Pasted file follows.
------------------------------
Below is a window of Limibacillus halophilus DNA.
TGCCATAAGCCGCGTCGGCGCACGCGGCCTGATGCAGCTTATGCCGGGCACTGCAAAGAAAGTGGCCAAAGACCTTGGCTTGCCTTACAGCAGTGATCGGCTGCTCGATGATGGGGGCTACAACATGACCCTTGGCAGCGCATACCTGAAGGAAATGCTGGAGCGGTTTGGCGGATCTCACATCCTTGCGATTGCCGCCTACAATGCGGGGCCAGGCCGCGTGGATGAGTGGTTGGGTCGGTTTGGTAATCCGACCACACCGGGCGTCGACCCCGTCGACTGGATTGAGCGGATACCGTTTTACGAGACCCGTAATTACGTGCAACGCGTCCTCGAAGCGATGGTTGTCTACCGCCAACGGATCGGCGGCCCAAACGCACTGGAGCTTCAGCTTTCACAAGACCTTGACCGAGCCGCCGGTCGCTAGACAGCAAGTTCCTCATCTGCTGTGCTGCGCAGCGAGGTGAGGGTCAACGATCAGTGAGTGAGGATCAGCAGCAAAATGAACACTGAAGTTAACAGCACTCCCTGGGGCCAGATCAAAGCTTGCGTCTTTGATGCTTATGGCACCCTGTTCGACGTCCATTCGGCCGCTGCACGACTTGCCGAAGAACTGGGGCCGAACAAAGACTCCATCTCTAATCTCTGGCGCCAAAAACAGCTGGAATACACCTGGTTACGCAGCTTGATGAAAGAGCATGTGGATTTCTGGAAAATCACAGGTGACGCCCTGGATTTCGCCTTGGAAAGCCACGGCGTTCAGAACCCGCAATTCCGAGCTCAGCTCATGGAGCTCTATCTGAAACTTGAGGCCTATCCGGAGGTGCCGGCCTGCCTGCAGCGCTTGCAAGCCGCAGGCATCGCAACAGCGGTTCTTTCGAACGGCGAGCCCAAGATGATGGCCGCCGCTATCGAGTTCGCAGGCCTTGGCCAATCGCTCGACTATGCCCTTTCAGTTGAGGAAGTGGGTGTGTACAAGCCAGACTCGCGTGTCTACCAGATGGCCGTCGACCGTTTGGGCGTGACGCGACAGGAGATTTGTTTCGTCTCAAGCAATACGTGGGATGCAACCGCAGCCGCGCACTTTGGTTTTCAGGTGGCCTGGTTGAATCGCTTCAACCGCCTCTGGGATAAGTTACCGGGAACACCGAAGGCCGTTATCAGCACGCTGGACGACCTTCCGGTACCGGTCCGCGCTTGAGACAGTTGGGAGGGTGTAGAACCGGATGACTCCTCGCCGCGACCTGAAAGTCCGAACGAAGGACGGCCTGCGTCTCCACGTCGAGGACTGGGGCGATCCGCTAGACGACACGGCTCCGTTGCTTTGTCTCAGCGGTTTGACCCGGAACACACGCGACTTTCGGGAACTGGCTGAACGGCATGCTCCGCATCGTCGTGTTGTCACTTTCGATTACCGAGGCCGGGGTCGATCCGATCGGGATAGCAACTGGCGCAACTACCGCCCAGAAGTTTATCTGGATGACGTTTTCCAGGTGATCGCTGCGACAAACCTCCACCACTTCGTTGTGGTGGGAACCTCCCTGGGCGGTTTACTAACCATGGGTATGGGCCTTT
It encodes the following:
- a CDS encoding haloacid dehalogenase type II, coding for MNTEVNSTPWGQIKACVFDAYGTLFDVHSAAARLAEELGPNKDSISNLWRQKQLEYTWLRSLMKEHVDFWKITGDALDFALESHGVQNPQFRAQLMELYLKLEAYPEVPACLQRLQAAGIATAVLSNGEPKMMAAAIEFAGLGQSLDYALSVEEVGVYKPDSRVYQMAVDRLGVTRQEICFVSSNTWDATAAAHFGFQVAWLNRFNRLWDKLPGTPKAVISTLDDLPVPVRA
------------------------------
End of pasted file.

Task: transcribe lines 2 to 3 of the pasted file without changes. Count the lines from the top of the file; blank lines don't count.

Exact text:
TGCCATAAGCCGCGTCGGCGCACGCGGCCTGATGCAGCTTATGCCGGGCACTGCAAAGAAAGTGGCCAAAGACCTTGGCTTGCCTTACAGCAGTGATCGGCTGCTCGATGATGGGGGCTACAACATGACCCTTGGCAGCGCATACCTGAAGGAAATGCTGGAGCGGTTTGGCGGATCTCACATCCTTGCGATTGCCGCCTACAATGCGGGGCCAGGCCGCGTGGATGAGTGGTTGGGTCGGTTTGGTAATCCGACCACACCGGGCGTCGACCCCGTCGACTGGATTGAGCGGATACCGTTTTACGAGACCCGTAATTACGTGCAACGCGTCCTCGAAGCGATGGTTGTCTACCGCCAACGGATCGGCGGCCCAAACGCACTGGAGCTTCAGCTTTCACAAGACCTTGACCGAGCCGCCGGTCGCTAGACAGCAAGTTCCTCATCTGCTGTGCTGCGCAGCGAGGTGAGGGTCAACGATCAGTGAGTGAGGATCAGCAGCAAAATGAACACTGAAGTTAACAGCACTCCCTGGGGCCAGATCAAAGCTTGCGTCTTTGATGCTTATGGCACCCTGTTCGACGTCCATTCGGCCGCTGCACGACTTGCCGAAGAACTGGGGCCGAACAAAGACTCCATCTCTAATCTCTGGCGCCAAAAACAGCTGGAATACACCTGGTTACGCAGCTTGATGAAAGAGCATGTGGATTTCTGGAAAATCACAGGTGACGCCCTGGATTTCGCCTTGGAAAGCCACGGCGTTCAGAACCCGCAATTCCGAGCTCAGCTCATGGAGCTCTATCTGAAACTTGAGGCCTATCCGGAGGTGCCGGCCTGCCTGCAGCGCTTGCAAGCCGCAGGCATCGCAACAGCGGTTCTTTCGAACGGCGAGCCCAAGATGATGGCCGCCGCTATCGAGTTCGCAGGCCTTGGCCAATCGCTCGACTATGCCCTTTCAGTTGAGGAAGTGGGTGTGTACAAGCCAGACTCGCGTGTCTACCAGATGGCCGTCGACCGTTTGGGCGTGACGCGACAGGAGATTTGTTTCGTCTCAAGCAATACGTGGGATGCAACCGCAGCCGCGCACTTTGGTTTTCAGGTGGCCTGGTTGAATCGCTTCAACCGCCTCTGGGATAAGTTACCGGGAACACCGAAGGCCGTTATCAGCACGCTGGACGACCTTCCGGTACCGGTCCGCGCTTGAGACAGTTGGGAGGGTGTAGAACCGGATGACTCCTCGCCGCGACCTGAAAGTCCGAACGAAGGACGGCCTGCGTCTCCACGTCGAGGACTGGGGCGATCCGCTAGACGACACGGCTCCGTTGCTTTGTCTCAGCGGTTTGACCCGGAACACACGCGACTTTCGGGAACTGGCTGAACGGCATGCTCCGCATCGTCGTGTTGTCACTTTCGATTACCGAGGCCGGGGTCGATCCGATCGGGATAGCAACTGGCGCAACTACCGCCCAGAAGTTTATCTGGATGACGTTTTCCAGGTGATCGCTGCGACAAACCTCCACCACTTCGTTGTGGTGGGAACCTCCCTGGGCGGTTTACTAACCATGGGTATGGGCCTTT
It encodes the following: